Thursday, October 11, 2018

Be aware: Hunting season is underway! Try Snowbank Mountain for a colorful escape

Snowbank Mountain in the spring (courtesy John Platt)
You'll see the trailhead for Blue Lake on the way up to Snowbank. Nice spot! (from Boise Trail Guide)
Hi all,

Well it's that time of year when deer and elk hunters are roaming the woods in search of game. That increases the level of danger for non-hunters who may be out hiking, trail-running or biking on  Idaho's public lands, so be sure to wear bright colors and put bright colors on your pets.

Just so you know, general deer season started on Wednesday, Oct. 10, statewide, and in some areas, elk season started on the same day or will follow soon thereafter. There are multiple big game seasons throughout October and November depending on location, so be safe out there.

In the meantime, the fall colors are really popping in the higher elevations right now. I had to drive from Boise up to Whitebird earlier this week, and I saw the tamarack trees beginning to turn in Long Valley, while the aspens are turning yellow, orange and red, and the shrubs are doing the same.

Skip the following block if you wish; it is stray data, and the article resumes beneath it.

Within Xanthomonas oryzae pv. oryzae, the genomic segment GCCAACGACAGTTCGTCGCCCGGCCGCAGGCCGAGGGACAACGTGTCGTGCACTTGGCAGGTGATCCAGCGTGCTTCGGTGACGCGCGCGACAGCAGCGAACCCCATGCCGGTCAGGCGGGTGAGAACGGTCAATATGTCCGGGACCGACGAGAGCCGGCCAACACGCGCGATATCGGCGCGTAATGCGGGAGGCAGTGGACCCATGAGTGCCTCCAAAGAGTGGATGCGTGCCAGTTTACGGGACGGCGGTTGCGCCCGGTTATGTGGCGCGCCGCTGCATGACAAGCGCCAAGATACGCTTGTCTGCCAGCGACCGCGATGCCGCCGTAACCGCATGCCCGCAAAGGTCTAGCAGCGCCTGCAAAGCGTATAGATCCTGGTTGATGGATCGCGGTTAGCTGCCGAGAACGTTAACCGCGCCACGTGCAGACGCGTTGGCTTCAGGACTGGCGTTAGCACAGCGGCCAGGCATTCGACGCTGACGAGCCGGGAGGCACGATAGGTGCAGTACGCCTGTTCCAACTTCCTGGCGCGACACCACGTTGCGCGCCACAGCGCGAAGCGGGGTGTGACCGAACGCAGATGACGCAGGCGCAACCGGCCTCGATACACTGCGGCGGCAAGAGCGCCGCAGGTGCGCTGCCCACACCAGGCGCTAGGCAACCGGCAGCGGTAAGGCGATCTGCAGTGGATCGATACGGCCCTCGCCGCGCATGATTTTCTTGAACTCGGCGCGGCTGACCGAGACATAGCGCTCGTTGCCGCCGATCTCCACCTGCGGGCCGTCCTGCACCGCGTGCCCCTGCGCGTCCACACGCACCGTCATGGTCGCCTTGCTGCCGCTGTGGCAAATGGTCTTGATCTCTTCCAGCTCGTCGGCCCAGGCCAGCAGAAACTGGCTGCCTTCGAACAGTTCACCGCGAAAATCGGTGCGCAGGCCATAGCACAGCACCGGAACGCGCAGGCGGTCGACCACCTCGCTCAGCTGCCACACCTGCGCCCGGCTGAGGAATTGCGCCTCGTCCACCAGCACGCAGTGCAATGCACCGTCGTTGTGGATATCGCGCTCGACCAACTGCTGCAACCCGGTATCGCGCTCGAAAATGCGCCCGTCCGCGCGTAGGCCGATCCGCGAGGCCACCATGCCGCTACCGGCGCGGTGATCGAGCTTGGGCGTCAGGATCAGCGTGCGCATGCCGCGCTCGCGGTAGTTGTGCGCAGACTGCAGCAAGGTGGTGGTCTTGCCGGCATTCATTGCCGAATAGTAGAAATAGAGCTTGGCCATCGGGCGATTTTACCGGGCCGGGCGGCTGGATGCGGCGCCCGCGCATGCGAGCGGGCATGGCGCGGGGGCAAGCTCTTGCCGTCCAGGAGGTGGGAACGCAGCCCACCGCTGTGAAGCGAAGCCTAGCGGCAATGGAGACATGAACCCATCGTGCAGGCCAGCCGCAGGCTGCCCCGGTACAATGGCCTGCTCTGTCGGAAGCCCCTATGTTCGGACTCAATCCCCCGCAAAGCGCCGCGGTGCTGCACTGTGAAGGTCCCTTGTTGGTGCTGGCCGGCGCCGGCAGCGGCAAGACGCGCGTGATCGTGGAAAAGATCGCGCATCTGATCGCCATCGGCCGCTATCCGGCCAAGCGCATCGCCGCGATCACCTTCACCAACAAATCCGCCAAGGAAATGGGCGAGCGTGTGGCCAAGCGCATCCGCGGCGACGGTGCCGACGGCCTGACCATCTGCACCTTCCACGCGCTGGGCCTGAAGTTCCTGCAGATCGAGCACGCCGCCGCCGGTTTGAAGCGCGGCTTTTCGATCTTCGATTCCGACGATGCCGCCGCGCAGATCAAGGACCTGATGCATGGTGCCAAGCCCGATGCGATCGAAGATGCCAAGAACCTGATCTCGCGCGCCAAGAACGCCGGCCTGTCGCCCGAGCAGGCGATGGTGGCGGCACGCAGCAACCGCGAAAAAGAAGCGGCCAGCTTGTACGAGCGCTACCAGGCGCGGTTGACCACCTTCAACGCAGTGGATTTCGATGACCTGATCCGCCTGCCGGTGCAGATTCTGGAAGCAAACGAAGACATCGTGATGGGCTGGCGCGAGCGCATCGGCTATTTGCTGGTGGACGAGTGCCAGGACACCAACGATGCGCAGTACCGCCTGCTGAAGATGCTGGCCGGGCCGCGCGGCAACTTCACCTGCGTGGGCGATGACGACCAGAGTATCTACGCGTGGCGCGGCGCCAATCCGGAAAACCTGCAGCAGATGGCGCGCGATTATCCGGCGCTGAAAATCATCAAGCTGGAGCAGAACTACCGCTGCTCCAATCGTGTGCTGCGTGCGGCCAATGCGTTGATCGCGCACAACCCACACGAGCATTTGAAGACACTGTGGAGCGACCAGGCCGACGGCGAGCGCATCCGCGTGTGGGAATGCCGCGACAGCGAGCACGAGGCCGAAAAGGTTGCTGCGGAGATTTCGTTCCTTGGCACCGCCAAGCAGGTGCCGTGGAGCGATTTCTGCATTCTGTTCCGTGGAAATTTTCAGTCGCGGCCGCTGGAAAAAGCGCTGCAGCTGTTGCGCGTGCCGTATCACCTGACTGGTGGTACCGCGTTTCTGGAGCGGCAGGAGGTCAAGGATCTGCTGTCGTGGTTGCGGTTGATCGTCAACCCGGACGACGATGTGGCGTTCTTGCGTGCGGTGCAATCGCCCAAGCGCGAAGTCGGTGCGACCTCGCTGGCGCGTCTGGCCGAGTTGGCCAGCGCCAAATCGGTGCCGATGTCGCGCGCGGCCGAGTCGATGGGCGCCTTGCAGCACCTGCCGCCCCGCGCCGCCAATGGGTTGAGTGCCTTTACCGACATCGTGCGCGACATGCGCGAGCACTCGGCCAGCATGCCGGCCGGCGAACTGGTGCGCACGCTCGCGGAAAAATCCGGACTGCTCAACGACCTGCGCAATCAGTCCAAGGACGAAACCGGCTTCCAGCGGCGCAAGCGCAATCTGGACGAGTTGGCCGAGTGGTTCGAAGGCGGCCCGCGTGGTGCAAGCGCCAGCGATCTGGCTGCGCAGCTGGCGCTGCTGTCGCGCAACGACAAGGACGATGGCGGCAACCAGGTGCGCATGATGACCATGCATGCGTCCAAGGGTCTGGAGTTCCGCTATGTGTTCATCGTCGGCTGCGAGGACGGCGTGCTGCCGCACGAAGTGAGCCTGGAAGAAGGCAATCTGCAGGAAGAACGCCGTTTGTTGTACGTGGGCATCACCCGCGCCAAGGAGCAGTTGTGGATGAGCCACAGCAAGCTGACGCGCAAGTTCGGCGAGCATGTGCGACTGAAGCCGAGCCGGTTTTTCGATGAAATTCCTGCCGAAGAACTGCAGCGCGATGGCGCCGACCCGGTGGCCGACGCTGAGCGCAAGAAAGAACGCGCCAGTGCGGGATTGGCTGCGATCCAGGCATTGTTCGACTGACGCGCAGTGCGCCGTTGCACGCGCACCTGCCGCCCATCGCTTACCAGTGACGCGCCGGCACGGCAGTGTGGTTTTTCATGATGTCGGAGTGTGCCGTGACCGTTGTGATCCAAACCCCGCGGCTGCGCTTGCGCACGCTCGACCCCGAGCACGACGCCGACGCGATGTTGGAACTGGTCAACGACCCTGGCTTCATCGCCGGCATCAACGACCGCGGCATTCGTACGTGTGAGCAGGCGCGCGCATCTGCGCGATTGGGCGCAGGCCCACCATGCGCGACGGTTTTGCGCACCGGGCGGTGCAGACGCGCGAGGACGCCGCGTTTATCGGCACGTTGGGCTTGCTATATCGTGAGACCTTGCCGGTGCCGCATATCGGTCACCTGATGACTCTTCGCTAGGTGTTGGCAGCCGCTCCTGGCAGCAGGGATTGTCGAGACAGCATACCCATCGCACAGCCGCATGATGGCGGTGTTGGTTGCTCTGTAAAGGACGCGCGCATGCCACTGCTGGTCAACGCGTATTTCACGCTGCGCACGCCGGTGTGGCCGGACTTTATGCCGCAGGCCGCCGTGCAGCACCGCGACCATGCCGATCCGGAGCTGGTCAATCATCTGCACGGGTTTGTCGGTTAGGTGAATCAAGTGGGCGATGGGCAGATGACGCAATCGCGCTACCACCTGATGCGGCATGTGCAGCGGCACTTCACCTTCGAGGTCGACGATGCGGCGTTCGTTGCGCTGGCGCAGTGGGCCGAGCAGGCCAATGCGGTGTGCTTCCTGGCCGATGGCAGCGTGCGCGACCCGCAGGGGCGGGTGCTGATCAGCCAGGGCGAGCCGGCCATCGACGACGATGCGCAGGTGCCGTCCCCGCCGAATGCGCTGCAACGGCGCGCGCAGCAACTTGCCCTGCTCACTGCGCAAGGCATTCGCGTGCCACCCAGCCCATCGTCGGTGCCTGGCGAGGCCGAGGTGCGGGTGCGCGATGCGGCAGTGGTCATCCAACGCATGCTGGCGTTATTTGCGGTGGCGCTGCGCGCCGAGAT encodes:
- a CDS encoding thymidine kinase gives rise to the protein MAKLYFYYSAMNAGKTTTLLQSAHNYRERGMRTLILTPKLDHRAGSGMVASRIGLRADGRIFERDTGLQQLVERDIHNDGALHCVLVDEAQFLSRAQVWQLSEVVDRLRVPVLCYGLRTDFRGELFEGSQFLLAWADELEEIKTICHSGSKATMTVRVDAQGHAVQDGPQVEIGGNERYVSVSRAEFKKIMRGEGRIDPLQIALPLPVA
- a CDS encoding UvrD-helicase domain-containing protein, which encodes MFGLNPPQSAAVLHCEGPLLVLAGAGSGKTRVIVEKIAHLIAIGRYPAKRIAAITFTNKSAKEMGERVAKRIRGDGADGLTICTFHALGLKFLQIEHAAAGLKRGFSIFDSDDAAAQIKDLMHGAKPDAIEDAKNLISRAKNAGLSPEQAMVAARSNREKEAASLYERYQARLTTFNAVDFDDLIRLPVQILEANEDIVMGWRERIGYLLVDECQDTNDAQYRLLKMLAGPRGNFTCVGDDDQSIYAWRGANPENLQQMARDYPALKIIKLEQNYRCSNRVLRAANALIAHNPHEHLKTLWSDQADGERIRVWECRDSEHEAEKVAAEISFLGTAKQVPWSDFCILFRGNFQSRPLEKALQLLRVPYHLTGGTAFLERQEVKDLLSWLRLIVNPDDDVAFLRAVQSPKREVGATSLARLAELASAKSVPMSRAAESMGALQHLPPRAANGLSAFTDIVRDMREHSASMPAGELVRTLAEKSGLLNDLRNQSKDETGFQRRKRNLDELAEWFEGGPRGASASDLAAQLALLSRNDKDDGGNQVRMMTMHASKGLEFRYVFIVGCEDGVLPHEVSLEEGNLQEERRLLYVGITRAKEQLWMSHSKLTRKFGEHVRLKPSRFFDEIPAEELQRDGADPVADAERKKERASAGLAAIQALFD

So I have four recommendations for outdoor outings this week:

1.  Go visit Snowbank Mountain in Valley County to enjoy fall colors and maybe go for a walk at the top of the mountain or over to Blue Lake. It's hard to say how much snow is on top of Snowbank, but as things warm up in the next day or so, I don't think that will be an impediment to reach the mountain top if you have a solid 4WD vehicle. If snow is an issue, you could always stop earlier and go for a walk on the road in your snow boots.